) with transformation into ventricular fibrillation were registered, and PVBs number according to 24 h ECG monitoring exceeded 4000/day.
The condition was considered as exacerbation of chronic myocarditis. Active IST was started (low doses of methylprednisolone—4 mg/day combined with azathioprine 150 mg/day) and sotalol was temporarily replaced by amiodarone (permanent treatment with amiodarone is impossible, due to photosensitization while taking amiodarone). As a result, a significant clinical and laboratory effect was achieved: dyspnea decreased, leg edema regressed, LV EF stabilized at 40%, VT was completely suppressed, blood tests for anticardiac Ab in January 2016 showed almost no signs of myocarditis immunologic activity. The patient continues to be monitored annually in FTC and her condition is determined not so much by ARVC progression, but by the activity of superimposed myocarditis.
In review of the literature, we encountered only a few cases of the combination of ARVC and LVNC. In 2006 and 2015, Turkish scientists published two such cases (two young men, in one of them, the presence of LVNC was verified only by EchoCG) [15
]. One case (a woman who underwent heart transplantation due to the development of refractory heart failure) was described in Italy [17
]. A group of Polish scientists in 2009 described nine patients with signs of ARVC in whom a more detailed examination revealed LVNC, which, according to the researchers’ opinion, mimicked the clinic of ARVC [18
]. This publication has been widely discussed in the scientific community, including by experts such as Finsterer and Stöllberger [19
]. In this paper, the criteria for diagnosis of LVNC on MRI and the frequency of confirmation of LVNC by EchoCG and by MRI were not clear. Besides, the presence of LVNC did not explain dilatation of RV in all nine patients, and there were no data on DNA diagnoses of both ARVC and LVNC. It is possible that some patients had a true combination of the two cardiomyopathies, which the authors do not admit. There are data on combinations of ARVC with RVNC, but criteria of “RV noncompaction” have not been developed, so it is considered that increased RV trabecularity is a variant of normal [20
]. At the same time, none of the above-mentioned publications contains any data on the presence or absence of superimposed myocarditis in patients.
In 2018, we published an article in which the combination of ARVC and LVNC was described in eight patients, and we considered it as a special clinical variant of ARVC [22
]. Currently, we have nine such patients in our registry, representing 15.5% of all our patients with ARVC (the ARVC registry includes 58 patients) and 7.2% of patients with LVNC (the LVNC registry contains of 125 patients). Superimposed myocarditis was diagnosed in eight out of nine patients (88.9%), which allows consideration of the combination of these two cardiomyopathies as a favorable background for myocarditis. Patients with a combination of ARVC and LVNC revealed peculiarities of the clinical course of the disease, which distinguished them from the patients with isolated ARVC or LVNC. Life-threatening ventricular arrhythmias, resistant to antiarrhythmic drugs and leading to appropriate ICD interventions (shocks were recorded in 100% of patients with ICD), were noteworthy. Dilation of RV according to EchoCG, low QRS voltages on ECG, AV block and absence of signs of LV hypertrophy on ECG allowed us to suspect ARVC in patients with verified LVNC. On the opposite hand, in patients with verified ARVC, LV dilatation with decreased LV EF can indicate the presence of LVNC, although it can be observed in patients with biventricular variant of ARVC as well. Nevertheless, the biventricular variant of ARVC by itself does not exclude the presence of LVNC. In 2020, a group of Italian scientists from Padua proposed updated criteria for ARVC that are more sensitive to detect biventricular and dominant-left ARVC variants [23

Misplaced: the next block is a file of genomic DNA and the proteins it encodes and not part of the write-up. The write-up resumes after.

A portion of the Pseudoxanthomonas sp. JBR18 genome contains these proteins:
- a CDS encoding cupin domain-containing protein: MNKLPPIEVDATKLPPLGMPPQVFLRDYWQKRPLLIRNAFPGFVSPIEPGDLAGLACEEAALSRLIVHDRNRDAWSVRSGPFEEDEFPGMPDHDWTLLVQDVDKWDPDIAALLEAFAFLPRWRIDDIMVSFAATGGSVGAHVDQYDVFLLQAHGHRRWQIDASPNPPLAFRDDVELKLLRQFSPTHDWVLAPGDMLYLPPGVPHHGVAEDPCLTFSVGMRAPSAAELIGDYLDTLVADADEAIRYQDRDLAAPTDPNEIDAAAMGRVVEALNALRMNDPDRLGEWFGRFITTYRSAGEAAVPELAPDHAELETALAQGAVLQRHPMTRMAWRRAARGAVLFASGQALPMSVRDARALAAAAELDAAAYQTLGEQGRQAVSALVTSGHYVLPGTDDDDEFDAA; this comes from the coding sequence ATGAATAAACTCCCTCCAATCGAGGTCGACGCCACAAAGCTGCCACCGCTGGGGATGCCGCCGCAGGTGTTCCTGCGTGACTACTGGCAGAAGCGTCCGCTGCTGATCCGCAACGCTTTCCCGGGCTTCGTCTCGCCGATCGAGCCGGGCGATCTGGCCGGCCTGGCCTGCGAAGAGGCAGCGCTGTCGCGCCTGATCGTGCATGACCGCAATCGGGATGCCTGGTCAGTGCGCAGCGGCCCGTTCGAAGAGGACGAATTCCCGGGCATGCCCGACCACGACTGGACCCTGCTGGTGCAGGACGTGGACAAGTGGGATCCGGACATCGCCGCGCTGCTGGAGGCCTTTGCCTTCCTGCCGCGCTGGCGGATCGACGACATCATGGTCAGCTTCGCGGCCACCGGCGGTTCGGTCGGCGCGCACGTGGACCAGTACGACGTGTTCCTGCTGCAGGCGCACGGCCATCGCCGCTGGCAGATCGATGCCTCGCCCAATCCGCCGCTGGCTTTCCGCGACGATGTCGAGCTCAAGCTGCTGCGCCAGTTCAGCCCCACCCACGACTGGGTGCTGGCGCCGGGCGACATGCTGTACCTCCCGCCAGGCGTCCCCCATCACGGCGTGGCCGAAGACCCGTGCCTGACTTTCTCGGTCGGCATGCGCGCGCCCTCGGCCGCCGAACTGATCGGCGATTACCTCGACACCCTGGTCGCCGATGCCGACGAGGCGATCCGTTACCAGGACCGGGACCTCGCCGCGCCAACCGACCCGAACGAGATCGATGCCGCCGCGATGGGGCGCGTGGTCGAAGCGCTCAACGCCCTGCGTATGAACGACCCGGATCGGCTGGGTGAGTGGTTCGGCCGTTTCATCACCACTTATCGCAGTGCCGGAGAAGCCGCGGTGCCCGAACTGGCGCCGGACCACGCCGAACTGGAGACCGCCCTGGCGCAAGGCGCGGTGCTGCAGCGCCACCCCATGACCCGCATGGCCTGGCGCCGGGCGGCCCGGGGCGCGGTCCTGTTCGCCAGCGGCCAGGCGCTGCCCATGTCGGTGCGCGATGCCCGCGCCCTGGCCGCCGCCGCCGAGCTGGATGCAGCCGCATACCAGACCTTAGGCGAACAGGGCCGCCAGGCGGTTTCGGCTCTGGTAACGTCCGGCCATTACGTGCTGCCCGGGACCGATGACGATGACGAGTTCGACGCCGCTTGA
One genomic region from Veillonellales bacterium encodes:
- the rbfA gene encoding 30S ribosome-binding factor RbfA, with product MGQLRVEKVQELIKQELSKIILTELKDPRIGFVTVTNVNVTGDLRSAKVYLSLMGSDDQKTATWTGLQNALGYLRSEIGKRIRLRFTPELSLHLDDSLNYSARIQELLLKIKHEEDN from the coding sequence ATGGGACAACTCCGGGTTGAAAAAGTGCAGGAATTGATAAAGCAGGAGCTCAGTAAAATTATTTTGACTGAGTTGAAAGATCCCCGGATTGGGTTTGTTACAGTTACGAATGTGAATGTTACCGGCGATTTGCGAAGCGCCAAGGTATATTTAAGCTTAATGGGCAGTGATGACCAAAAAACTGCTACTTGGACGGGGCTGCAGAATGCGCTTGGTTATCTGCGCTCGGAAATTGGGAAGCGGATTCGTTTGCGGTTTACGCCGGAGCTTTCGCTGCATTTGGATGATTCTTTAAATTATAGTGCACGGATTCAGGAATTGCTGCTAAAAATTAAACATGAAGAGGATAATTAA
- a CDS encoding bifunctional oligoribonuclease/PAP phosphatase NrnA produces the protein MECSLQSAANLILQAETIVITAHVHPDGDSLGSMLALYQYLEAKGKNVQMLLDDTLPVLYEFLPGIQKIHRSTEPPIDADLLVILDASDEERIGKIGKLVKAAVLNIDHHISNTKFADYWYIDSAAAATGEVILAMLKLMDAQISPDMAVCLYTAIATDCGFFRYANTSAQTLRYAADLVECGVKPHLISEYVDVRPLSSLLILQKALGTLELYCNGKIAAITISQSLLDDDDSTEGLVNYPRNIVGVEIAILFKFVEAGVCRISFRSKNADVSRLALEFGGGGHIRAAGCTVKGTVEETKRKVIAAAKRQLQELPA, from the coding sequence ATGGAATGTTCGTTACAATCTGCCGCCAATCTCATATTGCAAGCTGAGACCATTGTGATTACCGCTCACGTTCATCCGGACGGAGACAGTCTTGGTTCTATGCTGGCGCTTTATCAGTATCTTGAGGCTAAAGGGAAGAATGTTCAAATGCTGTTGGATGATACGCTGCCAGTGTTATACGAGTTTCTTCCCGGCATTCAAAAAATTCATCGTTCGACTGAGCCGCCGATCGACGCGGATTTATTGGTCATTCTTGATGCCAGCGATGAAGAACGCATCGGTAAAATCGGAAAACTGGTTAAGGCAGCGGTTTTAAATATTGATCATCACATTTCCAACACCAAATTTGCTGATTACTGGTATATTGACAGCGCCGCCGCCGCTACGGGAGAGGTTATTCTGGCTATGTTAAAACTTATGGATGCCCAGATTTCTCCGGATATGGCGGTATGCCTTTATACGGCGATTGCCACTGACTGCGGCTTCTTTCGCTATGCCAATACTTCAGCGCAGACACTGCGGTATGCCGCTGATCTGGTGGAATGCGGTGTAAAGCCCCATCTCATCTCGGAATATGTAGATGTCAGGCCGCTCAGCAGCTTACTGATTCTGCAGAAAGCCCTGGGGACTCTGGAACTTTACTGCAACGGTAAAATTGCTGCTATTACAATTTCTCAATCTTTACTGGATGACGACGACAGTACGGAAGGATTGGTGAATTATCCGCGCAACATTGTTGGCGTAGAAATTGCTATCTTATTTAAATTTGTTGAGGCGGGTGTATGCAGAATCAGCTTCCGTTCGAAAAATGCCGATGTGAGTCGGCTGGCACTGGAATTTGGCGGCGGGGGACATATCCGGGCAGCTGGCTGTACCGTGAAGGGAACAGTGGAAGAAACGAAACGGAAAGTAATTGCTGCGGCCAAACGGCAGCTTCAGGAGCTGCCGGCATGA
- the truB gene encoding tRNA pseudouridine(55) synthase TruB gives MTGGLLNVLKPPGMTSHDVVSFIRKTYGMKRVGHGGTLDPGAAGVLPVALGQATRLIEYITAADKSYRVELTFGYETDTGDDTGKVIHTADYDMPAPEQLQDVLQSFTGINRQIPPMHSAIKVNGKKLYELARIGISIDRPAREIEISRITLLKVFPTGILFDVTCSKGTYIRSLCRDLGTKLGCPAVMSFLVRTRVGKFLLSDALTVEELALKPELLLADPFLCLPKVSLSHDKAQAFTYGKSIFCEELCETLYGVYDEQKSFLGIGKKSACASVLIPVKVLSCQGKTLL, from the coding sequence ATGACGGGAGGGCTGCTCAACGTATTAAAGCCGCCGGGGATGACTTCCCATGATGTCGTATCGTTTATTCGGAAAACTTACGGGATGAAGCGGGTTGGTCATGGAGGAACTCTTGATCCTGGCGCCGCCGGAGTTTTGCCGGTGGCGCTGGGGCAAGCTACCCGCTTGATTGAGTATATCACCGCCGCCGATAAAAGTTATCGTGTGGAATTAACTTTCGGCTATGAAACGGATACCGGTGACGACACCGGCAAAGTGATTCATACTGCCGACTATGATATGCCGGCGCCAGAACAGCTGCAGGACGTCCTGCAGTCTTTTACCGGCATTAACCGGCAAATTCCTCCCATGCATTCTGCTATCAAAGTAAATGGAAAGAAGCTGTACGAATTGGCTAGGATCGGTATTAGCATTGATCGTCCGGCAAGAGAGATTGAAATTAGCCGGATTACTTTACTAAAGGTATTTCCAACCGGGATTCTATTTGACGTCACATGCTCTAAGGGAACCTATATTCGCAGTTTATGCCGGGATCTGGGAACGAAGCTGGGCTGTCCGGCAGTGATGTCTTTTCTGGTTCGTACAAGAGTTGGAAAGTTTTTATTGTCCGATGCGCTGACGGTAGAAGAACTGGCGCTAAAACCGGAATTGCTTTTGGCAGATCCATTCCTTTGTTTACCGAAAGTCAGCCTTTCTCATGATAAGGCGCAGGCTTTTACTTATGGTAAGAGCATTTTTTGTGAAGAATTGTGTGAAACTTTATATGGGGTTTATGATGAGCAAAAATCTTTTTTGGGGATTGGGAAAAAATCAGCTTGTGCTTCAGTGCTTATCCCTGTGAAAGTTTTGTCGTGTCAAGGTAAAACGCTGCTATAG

]. According to the criteria they propose, the patient described in this paper has classical signs of biventricular ARVC: morphofunctional and structural changes of both RV and LV.
Another indication for the possible presence of LVNC in patients with ARVC with LV involvement could be the detection of mutations in the DSP
gene, as changes in this gene were detected in one third of patients with a combination of ARVC and LVNC in our cohort (22.2%—potentially pathogenic variants and 11.1%—variant of uncertain significance). A group of Spanish scientists also described a terminating mutation c.1339C > T in the DSP
gene detected in three probands and 15 family members of patients with dominant-left ARVC; LVNC was detected in five of them [24
The prevention of sudden cardiac death (SCD) is particularly important in the management of patients with combination of ARVC and LVNC, since all these patients, despite adequate antiarrhythmic therapy, have a high risk of SCD. Thus, in our patients, there were two appropriate ICD shocks due to sustained VT with transformation into ventricular fibrillation. Diagnostics and treatment of superimposed myocarditis are of great importance, since it aggravates the existing rhythm disorders (sustained VT in the described clinical case was observed only in periods of high activity of myocarditis), as well as contributes to progression of heart failure. There is an opinion that LVNC in patients with myocarditis reflects only secondary rearrangement of myocardial structure due to its inflammatory dysfunction, but the presented observation clearly demonstrates the possibility of combination of genuine myocarditis (verified by EMB and responding to IST) and true LVNC with ARVC caused by mutation in DSP gene.